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In Gjerset lecture, Peterson addresses children’s rights

Rachel+Peterson+%28%2704%29+gives+the+annual+Knut+Gjerset+lecture.
Rachel Peterson ('04) gives the annual Knut Gjerset lecture.

Rachel Peterson ('04) gives the annual Knut Gjerset lecture.

Lily Kime ('19) | Chips

Lily Kime ('19) | Chips

Rachel Peterson ('04) gives the annual Knut Gjerset lecture.

Lily Kime, Staff Writer

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Rachel Peterson (‘04) gave a lecture on April 6 addressing family life in Norway, focusing on children’s rights. Approximately 140 people attended the lecture, which was this year’s installment of the annual Knut Gjerset lecture series.

In her lecture, titled “Barnets Beste: Growing Up in Norway” Peterson included her personal experiences with family life in Norway, where she lived for approximately nine years. During that time, Peterson worked at an organization called Save the Children Norway, which informed Norwegian children of their rights.

Peterson explained that Save the Children Norway emerged out of the United Nations Convention on the Rights of the Child (UNCRC), a human rights treaty. According to Peterson, Norway ratified this treaty and undergoes regular review of its children’s rights practices.

Part of the UNCRC includes the Norwegian government informing children of their rights. Peterson said Save the Children Norway plays a large part in this, as its members travel to schools to educate children on this subject. Peterson explained her appreciation for the opportunity to speak about her work at her alma mater.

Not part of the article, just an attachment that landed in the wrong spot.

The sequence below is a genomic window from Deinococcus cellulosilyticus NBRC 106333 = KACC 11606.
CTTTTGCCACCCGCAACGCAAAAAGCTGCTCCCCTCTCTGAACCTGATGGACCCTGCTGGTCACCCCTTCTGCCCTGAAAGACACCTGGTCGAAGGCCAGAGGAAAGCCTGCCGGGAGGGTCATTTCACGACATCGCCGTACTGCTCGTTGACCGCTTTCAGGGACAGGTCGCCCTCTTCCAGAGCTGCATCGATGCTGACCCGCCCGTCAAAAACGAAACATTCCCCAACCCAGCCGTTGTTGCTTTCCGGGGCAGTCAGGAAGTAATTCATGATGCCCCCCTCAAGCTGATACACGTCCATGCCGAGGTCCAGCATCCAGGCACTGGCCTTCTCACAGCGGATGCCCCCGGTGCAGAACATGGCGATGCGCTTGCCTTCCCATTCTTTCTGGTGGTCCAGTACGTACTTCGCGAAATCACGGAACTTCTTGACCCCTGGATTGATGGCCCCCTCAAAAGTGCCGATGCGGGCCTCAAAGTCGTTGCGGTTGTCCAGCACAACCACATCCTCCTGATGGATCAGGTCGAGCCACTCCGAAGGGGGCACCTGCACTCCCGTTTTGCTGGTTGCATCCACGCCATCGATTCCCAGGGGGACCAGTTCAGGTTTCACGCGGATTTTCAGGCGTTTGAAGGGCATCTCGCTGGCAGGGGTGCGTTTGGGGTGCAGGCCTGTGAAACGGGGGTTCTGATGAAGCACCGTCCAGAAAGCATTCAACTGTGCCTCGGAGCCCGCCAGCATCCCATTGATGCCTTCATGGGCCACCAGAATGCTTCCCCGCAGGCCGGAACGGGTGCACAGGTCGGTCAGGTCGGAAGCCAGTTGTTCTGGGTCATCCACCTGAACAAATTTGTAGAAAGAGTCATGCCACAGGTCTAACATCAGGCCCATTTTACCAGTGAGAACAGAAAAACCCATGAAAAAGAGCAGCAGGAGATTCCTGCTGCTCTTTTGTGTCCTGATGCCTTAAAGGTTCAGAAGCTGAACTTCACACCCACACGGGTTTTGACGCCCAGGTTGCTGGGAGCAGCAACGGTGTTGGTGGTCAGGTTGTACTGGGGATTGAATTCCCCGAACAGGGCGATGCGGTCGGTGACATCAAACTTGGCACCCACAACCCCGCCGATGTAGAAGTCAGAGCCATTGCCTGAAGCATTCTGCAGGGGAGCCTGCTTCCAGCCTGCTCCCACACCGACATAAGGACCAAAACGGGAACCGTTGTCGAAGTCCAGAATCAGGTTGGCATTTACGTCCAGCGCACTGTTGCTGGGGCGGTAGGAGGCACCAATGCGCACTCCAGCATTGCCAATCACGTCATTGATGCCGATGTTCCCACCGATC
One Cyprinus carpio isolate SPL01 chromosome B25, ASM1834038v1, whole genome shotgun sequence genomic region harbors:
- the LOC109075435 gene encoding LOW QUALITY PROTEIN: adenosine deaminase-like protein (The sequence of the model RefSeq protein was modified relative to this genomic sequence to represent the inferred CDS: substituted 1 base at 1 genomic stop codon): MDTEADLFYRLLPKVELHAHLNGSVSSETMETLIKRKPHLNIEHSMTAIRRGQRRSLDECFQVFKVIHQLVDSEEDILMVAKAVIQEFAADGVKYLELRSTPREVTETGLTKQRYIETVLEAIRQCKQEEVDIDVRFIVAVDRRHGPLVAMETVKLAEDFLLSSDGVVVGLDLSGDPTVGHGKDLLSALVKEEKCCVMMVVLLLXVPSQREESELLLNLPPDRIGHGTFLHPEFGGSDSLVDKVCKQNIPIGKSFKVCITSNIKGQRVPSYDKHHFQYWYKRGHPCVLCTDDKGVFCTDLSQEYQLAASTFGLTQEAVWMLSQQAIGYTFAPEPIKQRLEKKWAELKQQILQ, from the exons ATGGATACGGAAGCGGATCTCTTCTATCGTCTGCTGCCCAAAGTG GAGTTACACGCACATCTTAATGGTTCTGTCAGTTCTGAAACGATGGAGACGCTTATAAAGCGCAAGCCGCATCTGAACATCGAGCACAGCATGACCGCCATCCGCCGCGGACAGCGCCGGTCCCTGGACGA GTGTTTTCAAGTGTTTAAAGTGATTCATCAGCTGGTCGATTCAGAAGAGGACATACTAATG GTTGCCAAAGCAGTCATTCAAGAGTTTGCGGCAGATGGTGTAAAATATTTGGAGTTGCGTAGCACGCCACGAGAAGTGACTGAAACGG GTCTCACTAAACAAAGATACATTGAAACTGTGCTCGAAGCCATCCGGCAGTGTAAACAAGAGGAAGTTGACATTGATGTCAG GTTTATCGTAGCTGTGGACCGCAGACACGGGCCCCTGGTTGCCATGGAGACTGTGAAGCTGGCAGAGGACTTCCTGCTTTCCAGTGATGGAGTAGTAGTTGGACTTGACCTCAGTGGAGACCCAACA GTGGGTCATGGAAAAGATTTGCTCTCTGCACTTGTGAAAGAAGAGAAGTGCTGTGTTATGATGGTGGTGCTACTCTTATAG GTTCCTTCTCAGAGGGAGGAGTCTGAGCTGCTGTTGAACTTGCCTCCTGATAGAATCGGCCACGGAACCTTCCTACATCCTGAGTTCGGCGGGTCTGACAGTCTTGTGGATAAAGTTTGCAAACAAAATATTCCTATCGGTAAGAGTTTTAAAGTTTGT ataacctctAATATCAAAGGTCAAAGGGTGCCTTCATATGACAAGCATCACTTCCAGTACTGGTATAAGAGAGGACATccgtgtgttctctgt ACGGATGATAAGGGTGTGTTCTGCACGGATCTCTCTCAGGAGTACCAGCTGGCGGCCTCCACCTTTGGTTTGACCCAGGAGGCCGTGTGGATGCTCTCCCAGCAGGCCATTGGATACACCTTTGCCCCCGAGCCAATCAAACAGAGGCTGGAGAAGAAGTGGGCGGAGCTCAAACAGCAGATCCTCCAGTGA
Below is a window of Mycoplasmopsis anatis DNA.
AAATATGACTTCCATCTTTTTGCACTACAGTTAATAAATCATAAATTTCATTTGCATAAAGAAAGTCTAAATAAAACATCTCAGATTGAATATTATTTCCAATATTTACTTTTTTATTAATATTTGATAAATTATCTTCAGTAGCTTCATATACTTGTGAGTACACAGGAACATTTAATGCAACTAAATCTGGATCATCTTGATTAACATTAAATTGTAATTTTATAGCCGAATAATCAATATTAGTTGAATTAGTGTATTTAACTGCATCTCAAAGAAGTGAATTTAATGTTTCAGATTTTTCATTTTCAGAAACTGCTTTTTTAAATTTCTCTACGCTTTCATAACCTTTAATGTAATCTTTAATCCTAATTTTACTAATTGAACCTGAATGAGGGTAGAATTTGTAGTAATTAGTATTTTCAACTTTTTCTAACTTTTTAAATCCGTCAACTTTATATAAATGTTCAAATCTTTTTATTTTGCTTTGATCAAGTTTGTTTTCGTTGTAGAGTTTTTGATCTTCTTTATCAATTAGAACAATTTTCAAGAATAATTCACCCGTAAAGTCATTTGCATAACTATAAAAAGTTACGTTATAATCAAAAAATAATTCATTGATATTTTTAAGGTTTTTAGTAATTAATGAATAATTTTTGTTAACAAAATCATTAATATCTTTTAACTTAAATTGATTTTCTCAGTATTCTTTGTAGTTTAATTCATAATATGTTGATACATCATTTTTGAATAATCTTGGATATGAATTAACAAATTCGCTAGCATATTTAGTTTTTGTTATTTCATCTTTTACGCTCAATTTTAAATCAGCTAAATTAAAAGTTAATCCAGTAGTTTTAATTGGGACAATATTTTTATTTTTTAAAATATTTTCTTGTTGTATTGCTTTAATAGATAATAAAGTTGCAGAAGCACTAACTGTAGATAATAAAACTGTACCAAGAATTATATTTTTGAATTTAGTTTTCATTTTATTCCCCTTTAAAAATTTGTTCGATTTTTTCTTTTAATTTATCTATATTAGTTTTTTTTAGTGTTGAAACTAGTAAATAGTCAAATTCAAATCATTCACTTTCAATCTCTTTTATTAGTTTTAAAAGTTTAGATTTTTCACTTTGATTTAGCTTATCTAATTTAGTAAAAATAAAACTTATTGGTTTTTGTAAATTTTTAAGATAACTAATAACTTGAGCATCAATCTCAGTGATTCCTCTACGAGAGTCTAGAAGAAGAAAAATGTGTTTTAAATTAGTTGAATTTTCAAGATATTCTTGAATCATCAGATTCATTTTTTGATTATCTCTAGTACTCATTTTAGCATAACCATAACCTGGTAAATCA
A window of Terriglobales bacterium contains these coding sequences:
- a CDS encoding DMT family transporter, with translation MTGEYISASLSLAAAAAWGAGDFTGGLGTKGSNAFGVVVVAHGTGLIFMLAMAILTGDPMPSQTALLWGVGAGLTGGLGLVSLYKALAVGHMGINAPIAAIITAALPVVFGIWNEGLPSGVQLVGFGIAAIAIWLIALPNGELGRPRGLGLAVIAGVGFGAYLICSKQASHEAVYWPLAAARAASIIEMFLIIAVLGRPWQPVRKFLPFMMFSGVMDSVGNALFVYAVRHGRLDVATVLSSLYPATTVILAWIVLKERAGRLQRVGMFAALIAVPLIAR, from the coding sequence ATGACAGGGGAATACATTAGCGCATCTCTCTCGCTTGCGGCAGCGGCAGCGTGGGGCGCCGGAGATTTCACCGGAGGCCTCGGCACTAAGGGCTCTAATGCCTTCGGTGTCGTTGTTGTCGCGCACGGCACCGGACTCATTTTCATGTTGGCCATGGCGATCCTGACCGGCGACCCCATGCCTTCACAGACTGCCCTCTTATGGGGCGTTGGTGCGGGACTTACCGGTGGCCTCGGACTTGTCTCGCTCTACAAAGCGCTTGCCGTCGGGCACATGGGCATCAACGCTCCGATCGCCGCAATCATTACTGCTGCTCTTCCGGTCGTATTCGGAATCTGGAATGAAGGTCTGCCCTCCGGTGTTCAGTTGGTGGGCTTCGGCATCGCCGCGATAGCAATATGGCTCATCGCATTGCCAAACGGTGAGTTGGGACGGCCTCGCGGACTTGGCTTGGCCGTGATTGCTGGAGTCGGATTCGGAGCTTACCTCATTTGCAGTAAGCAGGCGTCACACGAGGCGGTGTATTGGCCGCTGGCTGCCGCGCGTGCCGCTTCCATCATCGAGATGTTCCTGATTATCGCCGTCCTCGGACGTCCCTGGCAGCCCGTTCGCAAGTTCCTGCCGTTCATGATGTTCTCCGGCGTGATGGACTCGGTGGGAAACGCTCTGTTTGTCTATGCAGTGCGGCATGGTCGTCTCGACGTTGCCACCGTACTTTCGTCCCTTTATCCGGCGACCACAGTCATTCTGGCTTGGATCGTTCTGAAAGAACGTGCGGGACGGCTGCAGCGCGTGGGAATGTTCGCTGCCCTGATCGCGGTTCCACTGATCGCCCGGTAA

“I feel so strongly about [children’s rights], so it is great for me to do some new research on children’s rights and what is happening in the field of children’s rights in Norway,” Peterson said. “[This lecture] prompted me to sort of refresh my knowledge, so that was great because it reminds me that I feel very passionately about it.”

The modern languages and Nordic studies departments invited Peterson to give this lecture. Assistant Professor of Scandinavian Studies Maren Johnson was a part of the committee that invited Peterson to speak.

“We decided as a group that we wanted to feature somebody that was a younger alum and had some involvement,” Johnson said. “We had had Rachel visit campus the year before, so we thought she would be a natural fit for this lecture.”

Visiting Instructor in Scandinavian Studies Kari Grønningsæter, a native Norwegian, recognized aspects of her culture in what Peterson described.

“It is always interesting to listen to a person who has lived in Norway long enough not to just look into it as a tourist, but as a person who has gotten to know the culture, has had experiences, and knows more than just the surface,” Grønningsæter said. “She’s really been a part of the culture for quite a while and that is always interesting to me because I hear things she says that I agree with.”

Peterson said that she wished to make this lecture more informative than persuasive because she did not want to encourage her audience members to place Norway on a pedestal. Attendee Steffenee Voigt (‘18) felt that Peterson achieved her goal.

“I really like Rachel’s energy because, personally, I have an interest in education and working with children, so I connected with her on that aspect,” Voigt said. “It was cool to learn about the organization she worked with because it is not something I’m familiar with. I want to learn more about it.”

The modern languages and Nordic studies departments are currently in the process of determining a lecturer for next year’s installment of the Knut Gjerset series.

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